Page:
Colleges see spike in white supremacist propaganda on campuses: report
The amount of white supremacist propaganda appearing on college campuses across the country has increased at an exponential rate, according to new findings.
The Anti-Defamation League (ADL) said Thursday that it found a sharp rise in reports of white supremacist fliers or other promotional materials between 2016 and 2017.
Just 41 incidents were reported on college campuses in 2016, a number that ballooned to 147 reports the following year, according to the ADL.
In a statement issued alongside the report, ADL CEO Jonathan Greenblatt said that college administrators need to find a line between protecting free speech and responding to hate groups.
“While campuses must respect and protect free speech, administrators must also address the need to counter hate groups’ messages and show these bigoted beliefs belong in the darkest shadows, not in our bright halls of learning,” Greenblatt said. “There is a moral obligation to respond clearly and forcefully to constitutionally protected hate speech.”
The report counted incidents from 216 college campuses in 44 states and Washington, D.C. Specific incidents of white nationalist messages included both attacks on minority groups, both racist and anti-LGBT, as well as calls to preserve white nationalism.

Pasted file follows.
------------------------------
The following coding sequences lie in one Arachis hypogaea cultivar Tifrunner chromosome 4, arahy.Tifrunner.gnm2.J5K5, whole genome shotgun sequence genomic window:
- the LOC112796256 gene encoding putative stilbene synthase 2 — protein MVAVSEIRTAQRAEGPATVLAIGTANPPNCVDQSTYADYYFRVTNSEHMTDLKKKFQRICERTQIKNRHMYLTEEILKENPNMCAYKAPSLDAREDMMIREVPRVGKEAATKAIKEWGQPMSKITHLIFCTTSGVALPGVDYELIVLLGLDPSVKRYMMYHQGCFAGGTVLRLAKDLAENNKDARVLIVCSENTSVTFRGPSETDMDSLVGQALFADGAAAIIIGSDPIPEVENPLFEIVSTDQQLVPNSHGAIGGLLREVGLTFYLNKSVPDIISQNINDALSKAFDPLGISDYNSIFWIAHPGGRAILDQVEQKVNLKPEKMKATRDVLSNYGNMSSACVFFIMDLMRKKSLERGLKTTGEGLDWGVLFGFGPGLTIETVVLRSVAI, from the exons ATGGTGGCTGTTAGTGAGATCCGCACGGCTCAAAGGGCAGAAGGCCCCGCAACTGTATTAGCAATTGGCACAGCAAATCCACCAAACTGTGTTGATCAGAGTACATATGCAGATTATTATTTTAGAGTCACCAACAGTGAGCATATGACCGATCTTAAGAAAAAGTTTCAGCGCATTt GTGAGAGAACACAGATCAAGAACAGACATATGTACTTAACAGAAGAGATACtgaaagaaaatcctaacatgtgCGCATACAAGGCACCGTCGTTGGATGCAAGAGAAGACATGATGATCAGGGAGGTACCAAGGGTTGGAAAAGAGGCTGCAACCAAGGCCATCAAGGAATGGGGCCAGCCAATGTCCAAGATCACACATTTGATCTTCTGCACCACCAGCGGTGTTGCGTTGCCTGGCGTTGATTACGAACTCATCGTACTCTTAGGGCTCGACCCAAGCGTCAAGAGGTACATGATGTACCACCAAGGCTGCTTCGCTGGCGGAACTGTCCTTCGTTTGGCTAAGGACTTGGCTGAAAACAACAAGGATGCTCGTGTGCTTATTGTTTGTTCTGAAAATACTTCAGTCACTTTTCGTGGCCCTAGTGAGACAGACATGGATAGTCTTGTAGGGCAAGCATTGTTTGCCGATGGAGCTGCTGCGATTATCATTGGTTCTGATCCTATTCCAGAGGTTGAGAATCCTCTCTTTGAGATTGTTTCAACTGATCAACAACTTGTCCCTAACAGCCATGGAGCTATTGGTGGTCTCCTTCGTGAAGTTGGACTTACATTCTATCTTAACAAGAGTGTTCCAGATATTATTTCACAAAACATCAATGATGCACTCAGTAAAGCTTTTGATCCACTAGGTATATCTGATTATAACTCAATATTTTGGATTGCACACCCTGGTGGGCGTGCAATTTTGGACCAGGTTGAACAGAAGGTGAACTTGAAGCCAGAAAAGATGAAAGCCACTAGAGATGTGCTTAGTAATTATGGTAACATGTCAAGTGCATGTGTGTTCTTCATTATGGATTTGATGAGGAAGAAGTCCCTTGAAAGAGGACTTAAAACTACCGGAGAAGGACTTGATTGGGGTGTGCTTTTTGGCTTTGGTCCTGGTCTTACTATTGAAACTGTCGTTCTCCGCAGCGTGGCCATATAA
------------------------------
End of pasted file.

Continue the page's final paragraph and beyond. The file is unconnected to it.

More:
More than half of the incidents were caused by a group called “Identity Evropa,” which calls for the preservation of “white American culture” while avoiding more commonly used white supremacist language.
The ADL has also counted 15 reports so far in 2018. Texas and California saw the brunt of the incidents last year, with 61 and 43 reports, respectively.
President Trump has faced criticism from Democrats and other critics over his handling of rising white nationalist trends in the U.S. since taking office, including violence in Charlottesville, Va., last year that led to the death of one counterprotester.